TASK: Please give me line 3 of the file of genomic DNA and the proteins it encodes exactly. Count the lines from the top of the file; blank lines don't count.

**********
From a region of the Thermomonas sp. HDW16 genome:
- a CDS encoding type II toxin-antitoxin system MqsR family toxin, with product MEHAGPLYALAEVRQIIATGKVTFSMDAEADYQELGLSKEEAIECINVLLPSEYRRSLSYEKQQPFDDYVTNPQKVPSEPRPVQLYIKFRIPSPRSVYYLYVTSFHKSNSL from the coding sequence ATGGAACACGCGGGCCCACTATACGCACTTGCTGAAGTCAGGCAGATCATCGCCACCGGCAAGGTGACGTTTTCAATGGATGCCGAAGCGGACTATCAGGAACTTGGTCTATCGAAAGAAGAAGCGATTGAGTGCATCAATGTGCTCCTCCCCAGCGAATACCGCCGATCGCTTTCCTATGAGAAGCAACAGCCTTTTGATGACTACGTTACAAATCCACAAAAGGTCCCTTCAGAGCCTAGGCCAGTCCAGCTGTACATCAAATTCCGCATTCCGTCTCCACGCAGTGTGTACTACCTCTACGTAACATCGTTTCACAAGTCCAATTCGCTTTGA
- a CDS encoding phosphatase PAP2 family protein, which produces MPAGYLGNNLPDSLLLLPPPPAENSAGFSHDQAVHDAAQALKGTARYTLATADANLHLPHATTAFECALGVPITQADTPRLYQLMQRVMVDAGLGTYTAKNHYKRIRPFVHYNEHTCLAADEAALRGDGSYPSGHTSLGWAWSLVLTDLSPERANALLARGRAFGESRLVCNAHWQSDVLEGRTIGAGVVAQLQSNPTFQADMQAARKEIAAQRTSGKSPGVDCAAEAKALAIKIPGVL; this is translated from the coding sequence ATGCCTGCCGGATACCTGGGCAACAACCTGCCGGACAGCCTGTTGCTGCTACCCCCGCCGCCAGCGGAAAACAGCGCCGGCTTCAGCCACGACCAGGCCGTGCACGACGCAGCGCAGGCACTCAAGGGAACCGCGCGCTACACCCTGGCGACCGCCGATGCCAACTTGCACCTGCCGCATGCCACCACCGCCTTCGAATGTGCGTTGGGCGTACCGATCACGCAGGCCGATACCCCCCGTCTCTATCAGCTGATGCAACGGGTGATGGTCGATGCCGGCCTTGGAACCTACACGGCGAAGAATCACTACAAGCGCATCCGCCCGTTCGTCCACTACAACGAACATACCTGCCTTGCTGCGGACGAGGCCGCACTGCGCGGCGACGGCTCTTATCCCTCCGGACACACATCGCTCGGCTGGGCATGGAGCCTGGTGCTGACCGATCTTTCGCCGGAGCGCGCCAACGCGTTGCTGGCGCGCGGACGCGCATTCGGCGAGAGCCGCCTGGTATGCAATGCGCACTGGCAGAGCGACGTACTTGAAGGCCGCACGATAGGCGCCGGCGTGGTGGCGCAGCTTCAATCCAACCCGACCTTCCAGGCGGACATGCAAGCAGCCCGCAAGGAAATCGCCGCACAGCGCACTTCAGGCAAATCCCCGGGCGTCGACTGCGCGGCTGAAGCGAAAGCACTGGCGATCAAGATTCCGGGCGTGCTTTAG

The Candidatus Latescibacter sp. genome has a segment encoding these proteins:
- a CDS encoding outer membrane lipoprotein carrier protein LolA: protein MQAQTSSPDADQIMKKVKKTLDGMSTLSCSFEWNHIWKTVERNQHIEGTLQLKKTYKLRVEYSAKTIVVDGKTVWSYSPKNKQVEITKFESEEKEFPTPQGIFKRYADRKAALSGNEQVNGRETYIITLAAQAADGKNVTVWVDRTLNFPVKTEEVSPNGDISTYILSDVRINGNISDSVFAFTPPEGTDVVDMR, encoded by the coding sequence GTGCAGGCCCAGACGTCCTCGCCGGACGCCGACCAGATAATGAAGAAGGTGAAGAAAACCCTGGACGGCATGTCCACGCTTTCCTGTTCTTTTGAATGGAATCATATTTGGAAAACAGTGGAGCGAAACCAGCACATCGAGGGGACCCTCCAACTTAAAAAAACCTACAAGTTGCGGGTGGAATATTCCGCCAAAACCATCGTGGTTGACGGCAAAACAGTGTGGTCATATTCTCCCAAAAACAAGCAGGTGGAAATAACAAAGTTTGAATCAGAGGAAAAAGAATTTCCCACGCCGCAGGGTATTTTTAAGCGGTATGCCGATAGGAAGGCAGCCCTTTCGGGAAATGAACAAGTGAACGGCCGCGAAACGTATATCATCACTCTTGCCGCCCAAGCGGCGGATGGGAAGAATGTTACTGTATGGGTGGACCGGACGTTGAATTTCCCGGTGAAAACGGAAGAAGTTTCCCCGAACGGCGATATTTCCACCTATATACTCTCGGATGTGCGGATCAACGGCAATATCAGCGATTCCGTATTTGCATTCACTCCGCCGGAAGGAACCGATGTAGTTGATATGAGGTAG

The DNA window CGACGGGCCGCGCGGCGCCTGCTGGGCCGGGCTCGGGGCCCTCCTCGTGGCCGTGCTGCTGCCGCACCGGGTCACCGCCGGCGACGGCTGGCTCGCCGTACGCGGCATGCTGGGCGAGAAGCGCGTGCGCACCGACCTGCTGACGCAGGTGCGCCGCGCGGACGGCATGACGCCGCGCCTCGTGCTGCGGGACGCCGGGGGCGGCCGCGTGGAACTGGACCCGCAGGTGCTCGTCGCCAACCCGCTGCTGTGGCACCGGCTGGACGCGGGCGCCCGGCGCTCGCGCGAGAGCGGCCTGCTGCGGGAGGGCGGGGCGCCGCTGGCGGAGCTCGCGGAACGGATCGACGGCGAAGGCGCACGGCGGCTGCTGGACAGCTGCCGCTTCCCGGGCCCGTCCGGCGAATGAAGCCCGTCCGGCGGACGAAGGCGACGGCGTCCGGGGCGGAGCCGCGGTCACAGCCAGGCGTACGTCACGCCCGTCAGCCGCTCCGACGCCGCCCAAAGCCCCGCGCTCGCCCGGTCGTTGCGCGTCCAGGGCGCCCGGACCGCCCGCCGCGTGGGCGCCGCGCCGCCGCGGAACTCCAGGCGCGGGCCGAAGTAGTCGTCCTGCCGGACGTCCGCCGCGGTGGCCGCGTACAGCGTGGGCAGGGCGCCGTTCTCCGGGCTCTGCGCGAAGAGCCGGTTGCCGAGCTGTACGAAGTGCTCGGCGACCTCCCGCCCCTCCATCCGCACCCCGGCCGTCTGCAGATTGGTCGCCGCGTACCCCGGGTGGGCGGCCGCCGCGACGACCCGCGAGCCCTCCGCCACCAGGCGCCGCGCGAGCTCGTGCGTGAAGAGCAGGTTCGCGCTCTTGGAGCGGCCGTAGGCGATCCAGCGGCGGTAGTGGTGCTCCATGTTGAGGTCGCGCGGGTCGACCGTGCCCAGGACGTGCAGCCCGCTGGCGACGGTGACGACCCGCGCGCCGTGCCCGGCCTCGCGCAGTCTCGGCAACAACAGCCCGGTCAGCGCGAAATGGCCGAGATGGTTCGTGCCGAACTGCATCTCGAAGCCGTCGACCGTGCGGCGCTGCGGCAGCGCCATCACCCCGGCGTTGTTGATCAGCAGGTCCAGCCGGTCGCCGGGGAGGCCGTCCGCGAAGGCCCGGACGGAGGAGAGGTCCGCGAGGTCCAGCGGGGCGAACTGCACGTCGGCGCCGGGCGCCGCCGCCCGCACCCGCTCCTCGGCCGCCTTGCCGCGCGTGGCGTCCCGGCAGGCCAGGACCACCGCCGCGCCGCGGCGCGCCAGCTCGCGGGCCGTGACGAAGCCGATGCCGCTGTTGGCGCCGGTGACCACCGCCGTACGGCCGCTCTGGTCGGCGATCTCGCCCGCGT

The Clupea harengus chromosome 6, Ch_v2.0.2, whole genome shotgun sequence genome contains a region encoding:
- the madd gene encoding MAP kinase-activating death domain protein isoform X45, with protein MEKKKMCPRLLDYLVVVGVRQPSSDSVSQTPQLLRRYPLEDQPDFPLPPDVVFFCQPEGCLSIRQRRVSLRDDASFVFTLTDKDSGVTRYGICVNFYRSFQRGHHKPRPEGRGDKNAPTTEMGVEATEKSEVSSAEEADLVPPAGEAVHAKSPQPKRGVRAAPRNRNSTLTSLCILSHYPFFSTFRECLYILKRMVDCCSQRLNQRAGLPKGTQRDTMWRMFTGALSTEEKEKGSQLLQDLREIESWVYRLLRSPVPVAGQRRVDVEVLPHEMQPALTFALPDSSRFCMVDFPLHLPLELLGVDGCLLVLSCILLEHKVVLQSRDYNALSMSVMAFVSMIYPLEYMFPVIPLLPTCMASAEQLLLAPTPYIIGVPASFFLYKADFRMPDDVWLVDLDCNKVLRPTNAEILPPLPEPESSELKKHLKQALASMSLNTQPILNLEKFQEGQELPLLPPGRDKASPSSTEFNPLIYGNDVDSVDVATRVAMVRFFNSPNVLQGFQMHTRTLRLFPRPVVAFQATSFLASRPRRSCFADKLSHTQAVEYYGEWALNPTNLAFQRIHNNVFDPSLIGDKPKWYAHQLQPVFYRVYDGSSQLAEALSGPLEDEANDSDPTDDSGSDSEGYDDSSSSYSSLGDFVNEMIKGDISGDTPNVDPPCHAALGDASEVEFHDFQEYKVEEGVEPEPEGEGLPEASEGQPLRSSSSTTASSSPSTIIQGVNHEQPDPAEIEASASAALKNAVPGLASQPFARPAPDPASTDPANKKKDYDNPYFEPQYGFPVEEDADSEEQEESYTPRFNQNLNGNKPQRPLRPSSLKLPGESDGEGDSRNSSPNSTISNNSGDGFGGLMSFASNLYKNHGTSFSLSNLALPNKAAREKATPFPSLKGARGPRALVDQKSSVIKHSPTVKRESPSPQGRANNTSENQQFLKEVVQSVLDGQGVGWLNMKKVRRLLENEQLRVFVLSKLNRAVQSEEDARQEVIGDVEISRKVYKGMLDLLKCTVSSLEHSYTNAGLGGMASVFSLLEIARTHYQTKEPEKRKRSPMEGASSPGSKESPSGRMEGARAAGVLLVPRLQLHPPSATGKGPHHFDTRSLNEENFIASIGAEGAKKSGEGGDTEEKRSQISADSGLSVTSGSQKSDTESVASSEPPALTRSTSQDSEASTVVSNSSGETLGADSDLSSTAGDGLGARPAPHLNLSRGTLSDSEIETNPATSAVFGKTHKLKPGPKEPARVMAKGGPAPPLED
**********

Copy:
- a CDS encoding phosphatase PAP2 family protein, which produces MPAGYLGNNLPDSLLLLPPPPAENSAGFSHDQAVHDAAQALKGTARYTLATADANLHLPHATTAFECALGVPITQADTPRLYQLMQRVMVDAGLGTYTAKNHYKRIRPFVHYNEHTCLAADEAALRGDGSYPSGHTSLGWAWSLVLTDLSPERANALLARGRAFGESRLVCNAHWQSDVLEGRTIGAGVVAQLQSNPTFQADMQAARKEIAAQRTSGKSPGVDCAAEAKALAIKIPGVL; this is translated from the coding sequence ATGCCTGCCGGATACCTGGGCAACAACCTGCCGGACAGCCTGTTGCTGCTACCCCCGCCGCCAGCGGAAAACAGCGCCGGCTTCAGCCACGACCAGGCCGTGCACGACGCAGCGCAGGCACTCAAGGGAACCGCGCGCTACACCCTGGCGACCGCCGATGCCAACTTGCACCTGCCGCATGCCACCACCGCCTTCGAATGTGCGTTGGGCGTACCGATCACGCAGGCCGATACCCCCCGTCTCTATCAGCTGATGCAACGGGTGATGGTCGATGCCGGCCTTGGAACCTACACGGCGAAGAATCACTACAAGCGCATCCGCCCGTTCGTCCACTACAACGAACATACCTGCCTTGCTGCGGACGAGGCCGCACTGCGCGGCGACGGCTCTTATCCCTCCGGACACACATCGCTCGGCTGGGCATGGAGCCTGGTGCTGACCGATCTTTCGCCGGAGCGCGCCAACGCGTTGCTGGCGCGCGGACGCGCATTCGGCGAGAGCCGCCTGGTATGCAATGCGCACTGGCAGAGCGACGTACTTGAAGGCCGCACGATAGGCGCCGGCGTGGTGGCGCAGCTTCAATCCAACCCGACCTTCCAGGCGGACATGCAAGCAGCCCGCAAGGAAATCGCCGCACAGCGCACTTCAGGCAAATCCCCGGGCGTCGACTGCGCGGCTGAAGCGAAAGCACTGGCGATCAAGATTCCGGGCGTGCTTTAG